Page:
Earlier this week the president called a number of U.S. financial regulators to the White House to get an update on the implementation of the signature federal legislative response to the financial crisis that was signed in to law in July 2010. The Dodd-Frank Wall Street Reform and Consumer Protection Act has been getting mixed reviews in terms of its achievements thus far and some have described it as lackluster. According to a recent NPR report about 40 percent of the rules are completed, more than 50 percent of the regulatory deadlines were missed, some progress has been made on the regulation of derivatives, the Consumer Financial Protection Bureau is up and running, the "Volker rule" on proprietary trading is not complete and the definition and process for handling "too big to fail banks" remains incomplete.
While some have reported that there has been a sign of increased momentum on the side of the regulators in recent months it remains to be seen how long they will be able to keep it going. The public attention to the impact and fallout from the crisis has also been waning and for the most part fallen off the front pages. Absent a consistently strong push from political leaders, civil society and other citizens it is difficult to imagine how this momentum can be sustained.
A well-documented reality is the role that the major financial institutions continue to play in the rulemaking process and the massive amounts of money that they have expended in federal lobbying and political contributions. Their large teams of lobbyist and legal consultants have been successful in slowing down the process in numerous instances and when necessary have filed lawsuits to interrupt the implementation of some rules. On the amount of money spent, the Center for Responsive Politics says that the financial, insurance and real estate sector spent about $6.8 billion in lobbying and political contributions from 1998 - 2011. That was reported as $1 billion more than any other sector.
The establishment of the framework and the adoption of the laws, rules and regulations that protect the soundness and safety of the financial system and promote access to credit and financial services, are complex and challenging responsibilities. They have become more so in a globally integrated financial system that is susceptible to markets that trade round the clock and a network that is up and running every day of the year. It requires cooperation across sovereign boundaries and regions and the engagement of numerous jurisdictions.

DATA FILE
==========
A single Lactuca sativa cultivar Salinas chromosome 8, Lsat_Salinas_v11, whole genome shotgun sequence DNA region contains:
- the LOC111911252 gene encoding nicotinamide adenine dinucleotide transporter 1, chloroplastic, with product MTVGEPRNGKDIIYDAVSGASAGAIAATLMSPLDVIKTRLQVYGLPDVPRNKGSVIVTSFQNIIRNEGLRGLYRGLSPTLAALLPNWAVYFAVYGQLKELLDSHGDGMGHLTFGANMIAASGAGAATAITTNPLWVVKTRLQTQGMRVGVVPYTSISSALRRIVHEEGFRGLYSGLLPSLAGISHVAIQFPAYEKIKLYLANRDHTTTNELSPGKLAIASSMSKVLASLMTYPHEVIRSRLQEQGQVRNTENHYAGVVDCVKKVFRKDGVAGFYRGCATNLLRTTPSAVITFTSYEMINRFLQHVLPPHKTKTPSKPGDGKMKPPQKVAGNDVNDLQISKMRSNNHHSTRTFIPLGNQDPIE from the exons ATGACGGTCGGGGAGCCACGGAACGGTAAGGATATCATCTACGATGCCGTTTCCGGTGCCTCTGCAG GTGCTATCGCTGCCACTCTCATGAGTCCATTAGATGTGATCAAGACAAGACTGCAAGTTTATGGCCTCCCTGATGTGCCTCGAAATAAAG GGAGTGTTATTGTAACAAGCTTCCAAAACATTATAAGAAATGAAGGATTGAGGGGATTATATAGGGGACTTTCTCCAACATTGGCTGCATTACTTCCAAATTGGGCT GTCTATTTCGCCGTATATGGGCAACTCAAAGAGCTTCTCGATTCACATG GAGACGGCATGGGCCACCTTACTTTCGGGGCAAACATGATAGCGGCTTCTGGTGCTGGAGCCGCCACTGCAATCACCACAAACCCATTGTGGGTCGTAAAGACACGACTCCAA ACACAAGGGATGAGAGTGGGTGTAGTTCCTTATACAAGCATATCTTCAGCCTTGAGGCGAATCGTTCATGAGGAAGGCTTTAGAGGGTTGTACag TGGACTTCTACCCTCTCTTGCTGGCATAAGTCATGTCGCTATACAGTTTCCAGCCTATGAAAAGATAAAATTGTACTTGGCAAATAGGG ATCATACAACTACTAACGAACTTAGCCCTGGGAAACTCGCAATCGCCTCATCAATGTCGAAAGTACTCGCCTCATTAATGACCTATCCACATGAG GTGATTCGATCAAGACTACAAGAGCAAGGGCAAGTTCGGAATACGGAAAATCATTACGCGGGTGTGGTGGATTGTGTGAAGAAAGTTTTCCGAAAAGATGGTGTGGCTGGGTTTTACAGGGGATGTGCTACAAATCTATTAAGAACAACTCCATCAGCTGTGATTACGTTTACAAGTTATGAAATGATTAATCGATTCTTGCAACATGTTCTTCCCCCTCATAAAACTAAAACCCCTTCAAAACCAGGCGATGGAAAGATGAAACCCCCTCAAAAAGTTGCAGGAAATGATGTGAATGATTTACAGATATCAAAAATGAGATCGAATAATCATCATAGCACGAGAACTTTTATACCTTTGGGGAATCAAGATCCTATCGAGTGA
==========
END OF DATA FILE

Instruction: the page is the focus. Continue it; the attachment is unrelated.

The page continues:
The approaching fifth anniversary of the near meltdown would be a good time for all those involved in this process to recall the scary and nigh terrifying circumstances of September 2008 in Washington, New York and numerous other capitals and financial centers across the world. The calls and commitments to put in place needed reforms and platforms were heard from both the public and the private sectors across numerous jurisdictions. That resolve must also be remembered and renewed.
The global financial system, which I have previously described as like the vascular system in the human body, operates a global network that touches the lives of billions of people every day. They have come to count on it for numerous and diverse transactions and services and are quite often unable to complete many of these without the network.
The crushed dreams and lost opportunities that many have suffered in the wake of the crisis has left far too many scars. One has only to listen to the stories of the unemployed and underemployed, those who have deferred retirement, lost their homes or are still struggling to get pay their mortgages to appreciate the depth of those wounds. Restoring and rebuilding trust for these millions must remain as a foundational component and vision for any reform efforts that are undertaken. A hint of recovery in the housing market that is described in the business media as good for everyone from the investors to homeowners to the unemployed will not be enough.
The constant flow of stories about settlements, fines, investigation and convictions must be difficult for many in the major financial institutions to absorb. In response however, their leaders are still paying too much attention to media and advertising consultants and lobbyist when they should be paying more attention to the stakeholders who have lost so much.
Slogans and promises alone will not be the solution. We need to get the rules and regulations that respond to real needs and to the needs of communities across the country. The social purpose of the financial system and the institutions that operate in that space must be given priority over quarterly profit goals and expectations.
This would be a good time for all banks and their trade associations to work more constructively with regulators to keep the momentum going in the right direction, to restore confidence and rebuild trust.